8 Single Layer Feed-forward Neural Networks Perceptrons
Single layer neural network also called perceptron network is a network with all the inputs connected directly to the outputs. <그림 a> This is a perceptron network consisting of three perceptron output units that share five inputs. Each output unit is independent of the others. So we can limit our study to perceptrons with a single output unit. <그림 b> --삭제해도 무관함 This is a graph of the output of a two-input perceptron unit using a sigmoid activation function. Two input perceptron unit with a sigmoid (logistics) activation function: adjusting weights moves the location, orientation, and steepness of cliff

9 Perceptron Learning: Intuition
Weight Update  Input Ij (j=1,2,…,n)  Single output O: target output, T. Consider some initial weights Define example error: Err = T – O Now just move weights in right direction! If the error is positive, then we need to increase O. Err >0  need to increase O; Err <0  need to decrease O; Each input unit j, contributes Wj Ij to total input: if Ij is positive, increasing Wj tends to increase O; if Ij is negative, decreasing Wj tends to increase O; So, use: Wj  Wj +   Ij  Err Perceptron Learning Rule (Rosenblatt 1960)  is the learning rate.

10 Perceptron Learning: Simple Example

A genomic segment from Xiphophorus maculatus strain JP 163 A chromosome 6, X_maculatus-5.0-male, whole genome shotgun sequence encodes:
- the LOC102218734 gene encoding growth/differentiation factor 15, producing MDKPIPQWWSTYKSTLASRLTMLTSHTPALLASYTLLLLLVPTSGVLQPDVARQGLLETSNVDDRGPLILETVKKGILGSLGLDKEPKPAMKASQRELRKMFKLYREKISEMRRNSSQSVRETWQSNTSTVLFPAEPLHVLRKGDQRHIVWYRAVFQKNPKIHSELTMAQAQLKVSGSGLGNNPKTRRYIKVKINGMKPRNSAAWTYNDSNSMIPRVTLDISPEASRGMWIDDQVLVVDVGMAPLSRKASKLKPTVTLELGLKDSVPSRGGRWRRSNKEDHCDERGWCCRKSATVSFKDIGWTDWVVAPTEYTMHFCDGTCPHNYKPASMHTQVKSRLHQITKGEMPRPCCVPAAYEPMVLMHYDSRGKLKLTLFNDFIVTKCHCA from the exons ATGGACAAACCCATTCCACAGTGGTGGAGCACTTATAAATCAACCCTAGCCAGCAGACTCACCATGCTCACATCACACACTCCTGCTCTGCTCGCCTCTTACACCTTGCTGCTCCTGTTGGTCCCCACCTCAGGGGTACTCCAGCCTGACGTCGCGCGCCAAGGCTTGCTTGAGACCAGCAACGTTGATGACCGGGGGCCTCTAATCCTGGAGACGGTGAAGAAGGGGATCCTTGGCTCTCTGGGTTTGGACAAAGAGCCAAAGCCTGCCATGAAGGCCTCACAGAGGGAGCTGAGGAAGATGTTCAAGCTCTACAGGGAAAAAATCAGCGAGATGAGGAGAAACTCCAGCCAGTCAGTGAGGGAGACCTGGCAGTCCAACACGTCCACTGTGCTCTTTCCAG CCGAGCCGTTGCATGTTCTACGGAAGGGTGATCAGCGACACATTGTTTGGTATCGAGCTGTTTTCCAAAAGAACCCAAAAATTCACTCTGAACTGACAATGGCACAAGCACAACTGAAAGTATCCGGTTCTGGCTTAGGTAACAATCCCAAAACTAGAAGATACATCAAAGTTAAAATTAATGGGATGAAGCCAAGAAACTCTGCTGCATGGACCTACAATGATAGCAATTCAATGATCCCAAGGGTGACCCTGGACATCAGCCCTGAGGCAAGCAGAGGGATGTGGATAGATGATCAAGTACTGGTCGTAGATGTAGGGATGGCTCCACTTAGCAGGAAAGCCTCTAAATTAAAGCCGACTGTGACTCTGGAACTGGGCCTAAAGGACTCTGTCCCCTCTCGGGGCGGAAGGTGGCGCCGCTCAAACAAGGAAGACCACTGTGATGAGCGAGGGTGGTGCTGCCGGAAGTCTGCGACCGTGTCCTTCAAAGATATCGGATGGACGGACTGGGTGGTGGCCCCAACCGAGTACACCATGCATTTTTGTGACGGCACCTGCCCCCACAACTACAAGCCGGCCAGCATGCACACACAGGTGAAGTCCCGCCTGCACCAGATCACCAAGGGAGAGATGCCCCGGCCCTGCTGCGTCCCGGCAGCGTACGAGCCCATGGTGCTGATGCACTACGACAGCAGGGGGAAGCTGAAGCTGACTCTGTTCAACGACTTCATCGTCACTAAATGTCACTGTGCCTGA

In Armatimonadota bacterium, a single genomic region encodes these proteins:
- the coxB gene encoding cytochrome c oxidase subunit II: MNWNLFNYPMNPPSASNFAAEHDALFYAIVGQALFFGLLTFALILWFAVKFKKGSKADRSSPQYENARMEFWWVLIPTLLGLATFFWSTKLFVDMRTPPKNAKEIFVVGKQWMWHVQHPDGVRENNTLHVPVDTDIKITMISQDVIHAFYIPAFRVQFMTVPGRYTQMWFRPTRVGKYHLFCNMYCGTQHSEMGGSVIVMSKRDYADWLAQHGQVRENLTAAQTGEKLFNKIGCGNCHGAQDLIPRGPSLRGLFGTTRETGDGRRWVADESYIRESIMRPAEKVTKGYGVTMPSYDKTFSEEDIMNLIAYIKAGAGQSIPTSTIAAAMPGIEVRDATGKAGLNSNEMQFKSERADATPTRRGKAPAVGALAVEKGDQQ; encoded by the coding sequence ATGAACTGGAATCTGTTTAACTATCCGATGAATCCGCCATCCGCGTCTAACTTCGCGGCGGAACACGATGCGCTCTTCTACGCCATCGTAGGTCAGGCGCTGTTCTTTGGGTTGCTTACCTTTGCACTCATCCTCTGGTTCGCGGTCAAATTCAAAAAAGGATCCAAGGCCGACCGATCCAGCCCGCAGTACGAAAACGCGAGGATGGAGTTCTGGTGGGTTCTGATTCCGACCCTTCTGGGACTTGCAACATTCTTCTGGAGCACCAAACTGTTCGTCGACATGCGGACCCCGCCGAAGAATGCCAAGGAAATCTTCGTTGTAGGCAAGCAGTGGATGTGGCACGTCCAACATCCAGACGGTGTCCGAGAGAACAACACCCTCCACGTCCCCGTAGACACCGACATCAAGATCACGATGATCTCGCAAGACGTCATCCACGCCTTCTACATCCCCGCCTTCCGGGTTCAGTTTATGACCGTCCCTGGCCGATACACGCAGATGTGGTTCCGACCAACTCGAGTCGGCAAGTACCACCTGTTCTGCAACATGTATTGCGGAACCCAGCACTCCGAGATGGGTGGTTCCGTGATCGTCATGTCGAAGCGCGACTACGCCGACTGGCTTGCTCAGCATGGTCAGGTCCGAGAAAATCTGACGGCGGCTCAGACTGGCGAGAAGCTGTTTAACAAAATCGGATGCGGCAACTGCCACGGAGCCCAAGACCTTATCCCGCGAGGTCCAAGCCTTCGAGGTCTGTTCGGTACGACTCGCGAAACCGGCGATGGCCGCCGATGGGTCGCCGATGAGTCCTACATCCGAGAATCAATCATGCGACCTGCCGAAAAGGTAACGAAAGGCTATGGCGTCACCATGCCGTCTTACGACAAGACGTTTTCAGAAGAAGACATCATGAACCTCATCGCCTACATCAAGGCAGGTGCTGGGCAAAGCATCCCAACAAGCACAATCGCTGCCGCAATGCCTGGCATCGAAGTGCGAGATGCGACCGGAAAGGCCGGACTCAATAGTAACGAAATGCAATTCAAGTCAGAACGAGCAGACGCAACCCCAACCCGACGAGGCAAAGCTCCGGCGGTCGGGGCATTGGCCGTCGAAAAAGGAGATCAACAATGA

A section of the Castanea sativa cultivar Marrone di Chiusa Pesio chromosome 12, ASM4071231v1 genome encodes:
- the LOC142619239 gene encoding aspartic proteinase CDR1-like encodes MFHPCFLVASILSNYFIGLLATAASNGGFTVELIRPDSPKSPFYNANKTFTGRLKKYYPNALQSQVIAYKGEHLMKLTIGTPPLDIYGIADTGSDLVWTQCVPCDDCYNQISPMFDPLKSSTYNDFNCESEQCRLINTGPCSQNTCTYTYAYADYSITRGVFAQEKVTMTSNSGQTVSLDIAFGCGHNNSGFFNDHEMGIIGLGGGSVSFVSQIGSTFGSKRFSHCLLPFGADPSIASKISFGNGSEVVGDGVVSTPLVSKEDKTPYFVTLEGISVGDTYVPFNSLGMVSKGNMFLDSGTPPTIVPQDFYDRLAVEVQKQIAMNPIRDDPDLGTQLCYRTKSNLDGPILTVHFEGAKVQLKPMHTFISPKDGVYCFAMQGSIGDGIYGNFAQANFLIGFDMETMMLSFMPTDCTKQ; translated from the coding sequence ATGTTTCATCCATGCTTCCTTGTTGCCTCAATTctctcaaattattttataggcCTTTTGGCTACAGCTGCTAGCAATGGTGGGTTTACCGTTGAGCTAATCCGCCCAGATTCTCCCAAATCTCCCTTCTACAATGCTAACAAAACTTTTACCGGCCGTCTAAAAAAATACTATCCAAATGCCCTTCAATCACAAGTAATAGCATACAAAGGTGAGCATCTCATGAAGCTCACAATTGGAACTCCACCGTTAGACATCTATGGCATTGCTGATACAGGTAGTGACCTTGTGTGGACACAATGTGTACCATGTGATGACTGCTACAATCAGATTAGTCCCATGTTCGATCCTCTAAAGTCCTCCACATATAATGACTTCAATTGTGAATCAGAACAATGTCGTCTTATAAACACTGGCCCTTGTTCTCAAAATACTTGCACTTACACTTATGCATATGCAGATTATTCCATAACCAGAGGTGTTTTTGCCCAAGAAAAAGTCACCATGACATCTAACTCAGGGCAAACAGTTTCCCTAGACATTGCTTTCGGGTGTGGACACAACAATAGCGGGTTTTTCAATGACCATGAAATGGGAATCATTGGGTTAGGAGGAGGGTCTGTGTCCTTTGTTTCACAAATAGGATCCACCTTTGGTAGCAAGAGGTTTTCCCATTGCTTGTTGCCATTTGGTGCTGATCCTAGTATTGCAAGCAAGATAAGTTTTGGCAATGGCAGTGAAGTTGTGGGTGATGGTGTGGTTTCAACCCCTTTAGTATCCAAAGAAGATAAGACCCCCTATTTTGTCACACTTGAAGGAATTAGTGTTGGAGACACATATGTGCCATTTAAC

Let’s consider an example (adapted from Patrick Wintson book, MIT) Framework and notation: 0/1 signals Input vector: Weight vector: x0 = 1 and 0=-w0, simulate the threshold. O is output (0 or 1) (single output). Threshold function: Learning rate = 1.

11 Perceptron Learning: Simple Example
Err = T – O Wj  Wj +   Ij  Err Set of examples, each example is a pair i.e., an input vector and a label y (0 or 1). Learning procedure, called the “error correcting method” Start with all zero weight vector. Cycle (repeatedly) through examples and for each example do: If perceptron is 0 while it should be 1, add the input vector to the weight vector If perceptron is 1 while it should be 0, subtract the input vector to the weight vector Otherwise do nothing. This procedure provably converges (polynomial number of steps) if the function is represented by a perceptron (i.e., linearly separable) Intuitively correct, (e.g., if output is 0 but it should be 1, the weights are increased) !

12 Perceptron Learning: Simple Example
Consider learning the logical OR function. Our examples are: Sample x0 x1 x2 label Activation Function

13 Perceptron Learning: Simple Example
Error correcting method If perceptron is 0 while it should be 1, add the input vector to the weight vector If perceptron is 1 while it should be 0, subtract the input vector to the weight vector Otherwise do nothing. 1 We’ll use a single perceptron with three inputs. We’ll start with all weights 0 W= <0,0,0> Example I= < 1 0 0> label=0 W= <0,0,0> Perceptron (10+ 00+ 00 =0, S=0) output  0 it classifies it as 0, so correct, do nothing Example I=<1 0 1> label=1 W= <0,0,0> Perceptron (10+ 00+ 10 = 0) output 0 it classifies it as 0, while it should be 1, so we add input to weights W = <0,0,0> + <1,0,1>= <1,0,1> I0 I1 I2 O w0 w1 w2

14 1 Example I=<1 1 0> label=1 W= <1,0,1> Perceptron (10+ 10+ 00 > 0) output = 1 it classifies it as 1, correct, do nothing W = <1,0,1> Example I=<1 1 1> label=1 W= <1,0,1> Perceptron (10+ 10+ 10 > 0) output = 1 I0 I1 I2 O w0 w1 w2

15 Perceptron Learning: Simple Example